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ICHI: The Movie


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Product Details

  • Actors: Takao Osawa, Shido Nakamura, Haruka Ayase
  • Directors: Fumihiko Sori
  • Format: Multiple Formats, Color, NTSC, Widescreen, Subtitled
  • Language: Japanese, English
  • Subtitles: English
  • Region: Region 1 (U.S. and Canada only. Read more about DVD formats.)
  • Aspect Ratio: 1.33:1
  • Number of discs: 1
  • Rated: R (Restricted)
  • Studio: Funimation
  • DVD Release Date: December 22, 2009
  • Run Time: 120 minutes
  • Average Customer Review: 4.0 out of 5 stars  See all reviews (52 customer reviews)
  • ASIN: B002KYIAKQ
  • Amazon Best Sellers Rank: #137,614 in Movies & TV (See Top 100 in Movies & TV)
  • Learn more about "ICHI: The Movie" on IMDb

Special Features

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Editorial Reviews

Product Description

Ichi honors the classic tale of the blind samurai while casting the legend in breathtaking new light. In a role traditionally played by men, award-winning actress Haruka Ayase is both tender and brutal.

Beautiful Ichi wanders blindly from village to village, searching for the sightless swordsman who long ago taught her to kill. Her technique is exquisite and explosive, her defenses as impenetrable as the darkness in which she moves. Many along her solitary path are touched – some by the sound of her delicate music, others by the edge of her lethal blade.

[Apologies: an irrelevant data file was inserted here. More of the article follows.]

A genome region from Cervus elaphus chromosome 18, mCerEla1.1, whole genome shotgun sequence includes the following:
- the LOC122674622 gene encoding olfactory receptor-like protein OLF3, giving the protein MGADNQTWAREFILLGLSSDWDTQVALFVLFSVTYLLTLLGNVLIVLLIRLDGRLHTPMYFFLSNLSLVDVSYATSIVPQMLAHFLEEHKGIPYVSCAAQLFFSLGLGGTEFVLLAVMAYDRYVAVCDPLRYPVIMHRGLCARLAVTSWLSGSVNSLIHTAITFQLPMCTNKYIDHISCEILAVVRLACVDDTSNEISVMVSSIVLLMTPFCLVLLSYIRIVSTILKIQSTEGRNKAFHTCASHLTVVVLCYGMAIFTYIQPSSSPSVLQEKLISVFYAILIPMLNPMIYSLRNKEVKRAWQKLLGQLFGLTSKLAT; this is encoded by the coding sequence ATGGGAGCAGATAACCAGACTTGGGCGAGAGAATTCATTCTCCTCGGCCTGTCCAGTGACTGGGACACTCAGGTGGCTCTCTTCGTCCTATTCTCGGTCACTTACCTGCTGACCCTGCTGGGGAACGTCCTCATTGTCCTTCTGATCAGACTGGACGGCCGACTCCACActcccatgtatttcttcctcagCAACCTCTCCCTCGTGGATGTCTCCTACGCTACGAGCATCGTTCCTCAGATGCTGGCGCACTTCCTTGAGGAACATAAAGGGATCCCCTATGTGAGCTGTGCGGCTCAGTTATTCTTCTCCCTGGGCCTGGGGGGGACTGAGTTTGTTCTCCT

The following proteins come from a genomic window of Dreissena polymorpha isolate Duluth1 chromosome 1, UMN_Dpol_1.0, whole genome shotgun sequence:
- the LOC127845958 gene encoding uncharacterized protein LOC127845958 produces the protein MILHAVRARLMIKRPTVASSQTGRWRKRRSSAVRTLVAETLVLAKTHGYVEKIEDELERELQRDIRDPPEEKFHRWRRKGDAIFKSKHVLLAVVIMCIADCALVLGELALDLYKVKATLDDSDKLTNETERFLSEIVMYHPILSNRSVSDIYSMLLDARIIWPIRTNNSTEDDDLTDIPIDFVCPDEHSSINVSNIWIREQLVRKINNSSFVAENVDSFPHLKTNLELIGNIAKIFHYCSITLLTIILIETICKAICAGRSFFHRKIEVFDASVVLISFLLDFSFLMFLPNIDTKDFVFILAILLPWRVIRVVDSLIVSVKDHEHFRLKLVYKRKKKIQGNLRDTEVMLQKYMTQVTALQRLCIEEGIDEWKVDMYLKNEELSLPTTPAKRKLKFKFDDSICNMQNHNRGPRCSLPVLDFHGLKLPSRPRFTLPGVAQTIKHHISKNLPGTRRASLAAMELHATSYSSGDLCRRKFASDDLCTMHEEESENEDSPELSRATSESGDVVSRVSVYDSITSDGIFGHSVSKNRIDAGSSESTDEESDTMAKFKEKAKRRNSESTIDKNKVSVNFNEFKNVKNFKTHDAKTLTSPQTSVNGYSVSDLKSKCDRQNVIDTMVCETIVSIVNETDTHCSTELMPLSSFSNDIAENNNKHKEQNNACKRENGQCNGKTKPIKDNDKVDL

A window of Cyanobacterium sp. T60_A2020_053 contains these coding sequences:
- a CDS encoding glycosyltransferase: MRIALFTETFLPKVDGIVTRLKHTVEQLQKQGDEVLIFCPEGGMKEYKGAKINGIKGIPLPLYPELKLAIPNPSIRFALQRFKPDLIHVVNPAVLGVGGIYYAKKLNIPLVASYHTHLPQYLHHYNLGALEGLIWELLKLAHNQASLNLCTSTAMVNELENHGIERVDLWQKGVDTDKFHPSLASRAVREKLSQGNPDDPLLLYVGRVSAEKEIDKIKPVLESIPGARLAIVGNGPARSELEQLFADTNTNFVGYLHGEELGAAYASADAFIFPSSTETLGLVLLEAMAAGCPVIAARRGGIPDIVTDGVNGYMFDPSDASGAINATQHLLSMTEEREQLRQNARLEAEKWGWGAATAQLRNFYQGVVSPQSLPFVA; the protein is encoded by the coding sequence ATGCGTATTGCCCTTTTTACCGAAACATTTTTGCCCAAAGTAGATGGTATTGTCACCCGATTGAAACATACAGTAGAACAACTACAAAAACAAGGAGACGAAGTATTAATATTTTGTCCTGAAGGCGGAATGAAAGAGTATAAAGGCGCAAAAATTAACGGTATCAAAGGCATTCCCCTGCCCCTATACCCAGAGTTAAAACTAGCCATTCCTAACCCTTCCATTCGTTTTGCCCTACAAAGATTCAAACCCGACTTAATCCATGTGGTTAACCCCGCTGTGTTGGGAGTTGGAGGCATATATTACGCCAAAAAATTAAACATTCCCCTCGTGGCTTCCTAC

Amazon.com

This visually stunning Japanese swordplay drama is an attempt at revising the venerable and exciting Zatoichi films and television series, which concern a blind masseur whose lowbrow nature concealed his deadly prowess with a blade. Here, the sightless hero is a woman (Ayase Haruka) in search of another blind man (the original Zatoichi, it is assumed) who taught her to defend herself before disappearing from her life. Unfortunately, the gender switch is the only real deviation from the tried and true Zatoichi format, which star and occasional director Shintaro Katsu perfected in 26 films and a television series between 1962 and 1989. Takeshi Kitano starred in and directed a more adventurous update in 2003 (complete with a musical number), so while Ichi is largely superfluous, it does feature a fine performance by Haruka, some lovely photography, and muscular and bloody combat choreographed by Kuze Hiroshi, who worked on several films for Akira Kurosawa. The DVD includes only a trailer for supplemental features. --Paul Gaita

Customer Reviews

4.0 out of 5 stars

Most Helpful Customer Reviews

43 of 48 people found the following review helpful By Ian Williams on October 21, 2009
Format: DVD